American photographers and conceptual artists of Irish and Israeli birth. Collaborating under a corporate-sounding name, Michael Clegg (b Dublin, 1957) and Martin Guttman (b Jerusalem, 1957) began making photographs together in 1980. Using corporate group portraits as their resource material, they made constructed photographs in the manner of 17th-century Dutch paintings. A Group Portrait of the Executives of a World Wide Company (1980; see 1989 exh. cat., p. 33) shows five suited men seated in a brooding darkness, their heads and hands illuminated in a chiaroscuro effect. The reference to historical paintings is made particularly explicit in The Art Consultants (1986; see 1989 exh. cat., p. 37): the figures are posed directly in front of a canvas so as to mirror the painted figures, illustrating Clegg & Guttman’s proposition that within the hierarchies of power, the essential nature of pose, emblems and dress have remained relatively unchanged for centuries. Pushing these images to the point of indetermination, Clegg & Guttman also occasionally carried out actual commissions (although not always successfully), as well as creating collaged and altered portraits such as ...

Article

Canadian, 20th – 21st century, male.

Born 1949, in Arvida (Quebec).

Painter, photographer, installation artist.

Conceptual Art.

Sylvain P. Cousineau creates three-dimensional assemblages which give a good idea of his creative process. He accumulates canvases, oils, wood panels, discarded objects, domestic debris and ironmongery, and produces deliberately simple images which, rather than yield meaning, serve above all to highlight the appropriateness of the materials used. The apparent naivety of the images is merely feigned, and is contradicted by the skill of Cousineau's pictorial and other techniques....

Article

Constance W. Glenn

(b Worcester, MA, Oct 7, 1943).

American photographer and conceptual artist. He studied painting at the Massachusetts College of Art, Boston (1961–5), and the University of Illinois, Urbana (1965–7). He first won recognition for his 8×10 view camera photographs, for example Chair Trick (1973; see Alinder, pl. 12). In such works as these, where he constructed the objects and their settings and then photographed them, Cumming explored perception, illusion, logic, time and motion. In the 1980s he began using drawing, printmaking and colour photography, for example X-ray Crystallography Mounts (DNA Molecule Research) MIT (photograph, 1986; Cambridge, MA, MIT; see 1988 exh. cat., pl. 24), with the same attention to pragmatic detail and often magical humour. His interest in narrative fantasies first provided storylines for photo-sequences and later led him to write, illustrate, and publish five books including Discourse on Domestic Disorder (Orange, CA, 1975).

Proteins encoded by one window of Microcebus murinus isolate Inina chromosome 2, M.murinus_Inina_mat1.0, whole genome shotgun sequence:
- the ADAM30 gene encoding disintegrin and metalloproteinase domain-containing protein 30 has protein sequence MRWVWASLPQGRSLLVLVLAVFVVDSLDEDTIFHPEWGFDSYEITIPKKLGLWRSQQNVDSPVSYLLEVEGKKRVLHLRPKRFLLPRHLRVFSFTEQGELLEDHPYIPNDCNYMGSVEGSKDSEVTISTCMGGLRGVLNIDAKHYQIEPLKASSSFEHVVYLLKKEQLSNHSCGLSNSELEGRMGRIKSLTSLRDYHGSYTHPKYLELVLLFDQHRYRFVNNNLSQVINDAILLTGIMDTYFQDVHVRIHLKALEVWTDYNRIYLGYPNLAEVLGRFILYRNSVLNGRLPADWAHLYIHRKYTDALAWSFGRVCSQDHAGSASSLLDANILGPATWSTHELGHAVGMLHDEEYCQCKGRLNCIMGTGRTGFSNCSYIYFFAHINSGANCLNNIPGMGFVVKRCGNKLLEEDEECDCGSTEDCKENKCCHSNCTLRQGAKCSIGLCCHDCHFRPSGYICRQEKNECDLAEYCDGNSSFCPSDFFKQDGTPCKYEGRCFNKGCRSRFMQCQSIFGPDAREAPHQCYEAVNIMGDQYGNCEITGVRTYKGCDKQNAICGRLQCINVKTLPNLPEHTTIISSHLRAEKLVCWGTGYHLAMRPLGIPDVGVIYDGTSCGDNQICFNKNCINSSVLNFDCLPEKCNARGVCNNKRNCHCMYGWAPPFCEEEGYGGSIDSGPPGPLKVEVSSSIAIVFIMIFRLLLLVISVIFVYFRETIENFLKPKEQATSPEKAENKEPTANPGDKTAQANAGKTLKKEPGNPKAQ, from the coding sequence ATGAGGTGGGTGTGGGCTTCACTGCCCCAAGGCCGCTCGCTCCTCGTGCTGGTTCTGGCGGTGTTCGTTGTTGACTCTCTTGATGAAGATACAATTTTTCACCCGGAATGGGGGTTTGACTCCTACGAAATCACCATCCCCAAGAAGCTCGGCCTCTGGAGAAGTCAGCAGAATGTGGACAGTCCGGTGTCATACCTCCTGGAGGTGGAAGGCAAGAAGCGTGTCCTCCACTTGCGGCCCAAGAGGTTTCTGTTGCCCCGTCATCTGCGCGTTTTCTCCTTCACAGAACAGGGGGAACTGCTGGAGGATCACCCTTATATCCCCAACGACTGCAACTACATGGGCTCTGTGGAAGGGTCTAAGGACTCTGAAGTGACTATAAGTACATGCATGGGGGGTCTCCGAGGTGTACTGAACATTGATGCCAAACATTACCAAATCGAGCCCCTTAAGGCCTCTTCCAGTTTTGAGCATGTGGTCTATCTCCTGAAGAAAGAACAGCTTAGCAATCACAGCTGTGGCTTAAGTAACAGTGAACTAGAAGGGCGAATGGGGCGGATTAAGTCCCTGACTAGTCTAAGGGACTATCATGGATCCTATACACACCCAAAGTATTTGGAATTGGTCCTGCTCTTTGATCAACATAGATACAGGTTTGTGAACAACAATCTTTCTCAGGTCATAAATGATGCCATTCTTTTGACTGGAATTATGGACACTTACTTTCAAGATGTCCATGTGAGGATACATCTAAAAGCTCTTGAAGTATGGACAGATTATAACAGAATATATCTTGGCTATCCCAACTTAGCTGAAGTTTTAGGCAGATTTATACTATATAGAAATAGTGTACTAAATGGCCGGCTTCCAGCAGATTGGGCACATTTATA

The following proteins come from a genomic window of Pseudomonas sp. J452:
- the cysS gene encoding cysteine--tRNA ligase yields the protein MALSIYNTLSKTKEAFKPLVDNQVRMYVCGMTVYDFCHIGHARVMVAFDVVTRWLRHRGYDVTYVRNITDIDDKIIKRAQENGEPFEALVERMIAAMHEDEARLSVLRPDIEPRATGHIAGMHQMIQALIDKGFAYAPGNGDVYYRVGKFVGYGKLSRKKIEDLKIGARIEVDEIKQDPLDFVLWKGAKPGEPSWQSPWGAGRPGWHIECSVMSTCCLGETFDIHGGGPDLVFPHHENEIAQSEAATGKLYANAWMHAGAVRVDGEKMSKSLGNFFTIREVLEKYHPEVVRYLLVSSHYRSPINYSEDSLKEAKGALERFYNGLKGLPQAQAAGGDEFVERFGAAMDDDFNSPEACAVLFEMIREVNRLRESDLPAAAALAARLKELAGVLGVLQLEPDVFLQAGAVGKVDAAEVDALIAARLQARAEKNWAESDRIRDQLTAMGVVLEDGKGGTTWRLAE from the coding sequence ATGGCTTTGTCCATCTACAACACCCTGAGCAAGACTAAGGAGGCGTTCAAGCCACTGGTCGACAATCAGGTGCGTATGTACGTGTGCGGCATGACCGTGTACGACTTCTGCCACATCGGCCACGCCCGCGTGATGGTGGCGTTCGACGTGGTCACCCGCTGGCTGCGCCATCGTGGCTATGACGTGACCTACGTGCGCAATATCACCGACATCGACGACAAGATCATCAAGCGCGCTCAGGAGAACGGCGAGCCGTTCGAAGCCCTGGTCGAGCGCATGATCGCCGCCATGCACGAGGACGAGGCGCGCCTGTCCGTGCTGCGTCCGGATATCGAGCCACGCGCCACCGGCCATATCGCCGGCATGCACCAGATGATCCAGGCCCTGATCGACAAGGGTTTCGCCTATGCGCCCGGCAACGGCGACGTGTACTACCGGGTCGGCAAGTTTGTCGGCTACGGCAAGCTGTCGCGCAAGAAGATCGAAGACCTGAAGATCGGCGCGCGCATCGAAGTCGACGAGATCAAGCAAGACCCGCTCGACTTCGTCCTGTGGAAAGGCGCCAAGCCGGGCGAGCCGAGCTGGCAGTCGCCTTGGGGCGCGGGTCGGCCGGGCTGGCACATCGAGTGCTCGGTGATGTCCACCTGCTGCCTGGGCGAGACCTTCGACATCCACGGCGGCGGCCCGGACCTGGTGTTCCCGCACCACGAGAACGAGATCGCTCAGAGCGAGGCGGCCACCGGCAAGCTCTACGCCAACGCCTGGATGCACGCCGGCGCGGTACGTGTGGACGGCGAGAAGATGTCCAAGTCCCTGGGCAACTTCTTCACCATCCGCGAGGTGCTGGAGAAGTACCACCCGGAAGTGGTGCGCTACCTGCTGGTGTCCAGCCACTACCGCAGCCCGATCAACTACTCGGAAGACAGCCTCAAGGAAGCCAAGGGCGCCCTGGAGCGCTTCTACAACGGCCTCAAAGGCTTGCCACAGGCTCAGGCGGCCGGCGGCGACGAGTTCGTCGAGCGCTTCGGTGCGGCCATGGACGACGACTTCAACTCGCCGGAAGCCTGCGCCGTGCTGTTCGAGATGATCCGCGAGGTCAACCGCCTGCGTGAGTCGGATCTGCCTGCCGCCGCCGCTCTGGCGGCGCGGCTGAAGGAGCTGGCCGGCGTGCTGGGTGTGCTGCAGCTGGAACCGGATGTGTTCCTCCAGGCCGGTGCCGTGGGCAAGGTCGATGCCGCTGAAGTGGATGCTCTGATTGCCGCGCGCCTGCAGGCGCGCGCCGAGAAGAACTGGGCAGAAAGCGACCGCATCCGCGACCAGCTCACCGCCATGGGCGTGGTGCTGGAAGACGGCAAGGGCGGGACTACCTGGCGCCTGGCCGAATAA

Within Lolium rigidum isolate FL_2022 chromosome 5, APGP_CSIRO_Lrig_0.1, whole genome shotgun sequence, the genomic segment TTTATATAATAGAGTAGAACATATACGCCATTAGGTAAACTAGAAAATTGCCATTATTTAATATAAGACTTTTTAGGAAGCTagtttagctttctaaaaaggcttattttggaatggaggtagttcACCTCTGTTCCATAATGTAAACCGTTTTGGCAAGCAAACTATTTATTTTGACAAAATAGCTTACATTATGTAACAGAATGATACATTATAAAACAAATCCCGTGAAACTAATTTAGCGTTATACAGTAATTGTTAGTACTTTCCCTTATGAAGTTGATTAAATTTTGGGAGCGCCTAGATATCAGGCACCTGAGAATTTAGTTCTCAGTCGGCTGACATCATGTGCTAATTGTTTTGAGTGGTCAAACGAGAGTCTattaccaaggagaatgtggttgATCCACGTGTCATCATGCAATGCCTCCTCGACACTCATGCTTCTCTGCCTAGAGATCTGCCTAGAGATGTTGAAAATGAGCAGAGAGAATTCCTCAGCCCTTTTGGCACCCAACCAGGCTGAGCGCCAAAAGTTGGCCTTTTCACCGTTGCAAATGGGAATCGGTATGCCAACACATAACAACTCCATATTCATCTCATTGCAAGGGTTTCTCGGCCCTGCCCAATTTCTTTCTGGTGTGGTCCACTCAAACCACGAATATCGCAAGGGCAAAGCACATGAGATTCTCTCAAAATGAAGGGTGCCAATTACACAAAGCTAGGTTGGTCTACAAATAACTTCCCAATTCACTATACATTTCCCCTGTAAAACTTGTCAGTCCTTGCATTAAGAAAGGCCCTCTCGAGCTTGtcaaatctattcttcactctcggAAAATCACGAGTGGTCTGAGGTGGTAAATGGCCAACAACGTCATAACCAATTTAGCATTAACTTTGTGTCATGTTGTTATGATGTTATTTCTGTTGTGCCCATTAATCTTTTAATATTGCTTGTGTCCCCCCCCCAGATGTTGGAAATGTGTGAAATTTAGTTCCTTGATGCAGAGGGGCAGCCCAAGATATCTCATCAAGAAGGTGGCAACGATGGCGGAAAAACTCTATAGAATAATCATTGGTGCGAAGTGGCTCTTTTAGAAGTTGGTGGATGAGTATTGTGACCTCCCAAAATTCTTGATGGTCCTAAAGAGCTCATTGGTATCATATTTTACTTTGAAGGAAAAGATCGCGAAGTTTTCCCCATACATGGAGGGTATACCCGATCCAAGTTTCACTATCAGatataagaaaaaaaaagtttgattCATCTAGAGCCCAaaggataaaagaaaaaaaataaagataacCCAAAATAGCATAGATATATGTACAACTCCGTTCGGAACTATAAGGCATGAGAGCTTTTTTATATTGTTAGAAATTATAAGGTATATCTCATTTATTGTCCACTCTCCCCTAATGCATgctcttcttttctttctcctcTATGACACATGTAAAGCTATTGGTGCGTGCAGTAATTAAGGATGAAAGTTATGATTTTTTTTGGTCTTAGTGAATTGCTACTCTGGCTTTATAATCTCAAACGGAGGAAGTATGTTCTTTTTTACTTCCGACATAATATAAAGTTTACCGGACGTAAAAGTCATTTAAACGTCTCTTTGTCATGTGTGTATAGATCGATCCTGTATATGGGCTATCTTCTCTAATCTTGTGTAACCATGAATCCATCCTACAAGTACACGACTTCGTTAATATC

J. Alinder: Cumming Photographs: Untitled 18...

Article

[Gerardus Johannes Maria]

(b Weert, May 9, 1941).

Dutch photographer and conceptual artist. From 1959 to 1963 he trained as an art teacher at the Akademie Bouwkunst in Tilburg, while at the same time taking painting lessons with Jan Gregoor in Eindhoven from 1961 to 1963. He had his first one-man show in 1965 at Galerie 845 in Amsterdam. He then taught in Enschede until 1967 when he studied at the St Martin’s School of Art in London on a British Council scholarship. Until then he had produced monochrome, Minimalist paintings and was influenced by Mondrian, Vermeer and Pieter Saenredam, but after the period in London he worked primarily with photography. He began with a series called Perspective Corrections (1967–9), characterized by optical effects. In Perspective Correction—My Studio II, I: Square on Floor (1969; Amsterdam, Stedel. Mus.), for example, he placed a white trapezium on the floor of his studio. He then photographed it from an angle that made it appear square and consequently detached from its surroundings....

Article

Vietnamese-American, 20th – 21st century, male.

Born 1968, in Ha Tien, Vietnam.